Saturday, November 26, 2011

Q: How many people can you fit into an Athenian taxi?

A: As many as possible

I am forever amazed by the number of cars in the world that sit around doing absolutely nothing. Take my car, for instance. It sits in my carport all day Saturday and Sunday doing absolutely nothing. Monday to Friday it sits deep in the bowels of an office complex, three levels down, away from the elements, for 8 hours a day, doing absolutely nothing. It is just sitting there existing through another day in eternity, because eternity is how long the machine will last if left unfettered in its absolutely doing nothingness.

So let's do some math.

Let's say the typical consumer, non-commercial, car owner uses his or her vehicle for 2 hours a day. This translates in to a daily capacity usage of 8%. The unused capacity is a whopping 92%. Or to put it another way, 1 person is using a resource that has the capacity to service 11 other people. It's almost like owning a 2400 sq. ft. house, but only living in one of the bathrooms.

Sort of a waste, I'd say. Yeah, you could make the argument that by not using the excess capacity, you're not having to pay money to support the resource, heating the entire house or keeping the gas tank full for 24 hours of automotive operation. But, we'll let this go for now.

The fact is that, for the most part, having a lot of cars sitting around doing absolutely nothing might not be good in the Big Picture. But, we're Americans. We seem to have a historical sense of having unlimited resource. In Europe this is not the case. They used up all the forests a long time ago. Efficiency counts: don't heat water in big ass tanks that go cold; heat the water intensively as it comes through the pipe to the shower head, which is what I experienced in an old house at the foot of the Pyrenees. Or pack as many riders into a taxi as you can, as I experienced in Athens.

Taxi drivers in Athens can pick up passengers in transit. It's the way they do business, nothing shady about it.

I remember sitting in the back of a cab, on my way to the airport and at each stop light the driver negotiated with would-be fares for the available seating next to me. If the driver could make the deal, the street corner traveler jumped in. The driver was continually revising his route given the destinations in play, mindful of keeping his gasoline consumption down. It's sort of brilliant in a way.

So back to the 8%. Imagine what it would be like if any given non-commercial automobile was operating at say, 70% capacity. First off, parking in LA would be a lot easier because most of the cars would in use and not sitting on the side of the street doing absolutely nothing.

So, how would it work? Well, instead of owning your own car, you'd belong to a "Car Association". Membership would get you access to the car you need, when you need it. For example, when it's time to leave for work in the morning, I'd go to my smartphone, sign into my Car Association App, and get the photo and license number of the car that I'd use to get to work. The car would be sitting in the parking lot outside the local Ralphs down the street. When I get to the car, I'd use my smartphone again to photograph a bar code on the car's windshield to verify that I was indeed at the car and then punch in my password. The App would have the smarts to unlock the car via a service such as OnStar. The key would be under the driver's seat.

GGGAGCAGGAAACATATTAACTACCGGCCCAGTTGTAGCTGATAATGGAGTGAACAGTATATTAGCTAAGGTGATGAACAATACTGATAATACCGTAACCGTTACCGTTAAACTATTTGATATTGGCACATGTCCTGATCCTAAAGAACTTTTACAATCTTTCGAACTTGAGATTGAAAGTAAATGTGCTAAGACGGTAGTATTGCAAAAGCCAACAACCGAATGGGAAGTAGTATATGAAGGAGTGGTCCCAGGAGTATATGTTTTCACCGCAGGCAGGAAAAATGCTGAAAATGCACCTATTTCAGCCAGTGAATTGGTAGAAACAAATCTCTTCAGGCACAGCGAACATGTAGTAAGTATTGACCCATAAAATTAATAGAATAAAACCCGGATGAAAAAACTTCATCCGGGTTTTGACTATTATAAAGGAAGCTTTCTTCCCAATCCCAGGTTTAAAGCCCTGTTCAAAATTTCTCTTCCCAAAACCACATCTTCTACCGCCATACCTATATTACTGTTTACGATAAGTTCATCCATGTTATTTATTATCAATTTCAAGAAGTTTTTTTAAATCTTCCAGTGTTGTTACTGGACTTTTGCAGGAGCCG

I'd drive the car to work, to a Ralph's nearby or to a parking lot underneath my office complex. I'd leave the key under seat. Once I exit the car, I'd contact the Car Association to have the car locked and make it available to anther driver as soon as possible.

I'd pay a monthly fee to belong the the Car Association. The fee would vary according to the class of car I want, figure Standard Plan (Corolla, no older than 5 years) to Triple Platinum (BMW 700 series, no older than 2 years). Maybe one month I'd want to go Standard. If my in-laws are coming to town around the Holidays and I want to impress them, I'd go Triple Platinum. I'd have status on demand!

Gas and upkeep? If I take an Association car to the car wash or gas it up, I'd receive a credit against my monthly fee. Or the Association would pay contractors to maintain the properties, just as my Home Owners Association pays a contractor the keep the building grounds well groomed.

Of course, for this to work, we'd need to have a lot of cars and a lot of people in the Car Association. So it will probably be an urban thing. But, what the hell? There's already a lot of cars out there. They just happen to be sitting around doing absolutely nothing. From my point of view it's just a matter of the ability to think and act differently, a small nudge on the collective automotive consciousness.

Here's some good news: It's happening as I write. There are a number of Rent-Your-Car-Out services on the rise. Think of the these service as first generation Car Associations. You have Spride and Getaround which allows you to rent the cars of others starting at $5 an hour. And the technology is already in place. OnStar has just cut a deal with Relay Rides, to unlock cars for renters.

If Car Associations take hold, maybe via Facebook or Google+, it's only a matter of time before Hertz, Enterprise and National will want a piece of the pie providing the vehicles. Having a car will be about... well... huh.... using a car.

To my understanding the dining policy in the US Army's Boot Camp is this: You can have all the food you want. Just make sure you eat what you take.

So, all we have to do is map the thinking onto automobiles: You can have all the car you want. Just make sure you use what you take.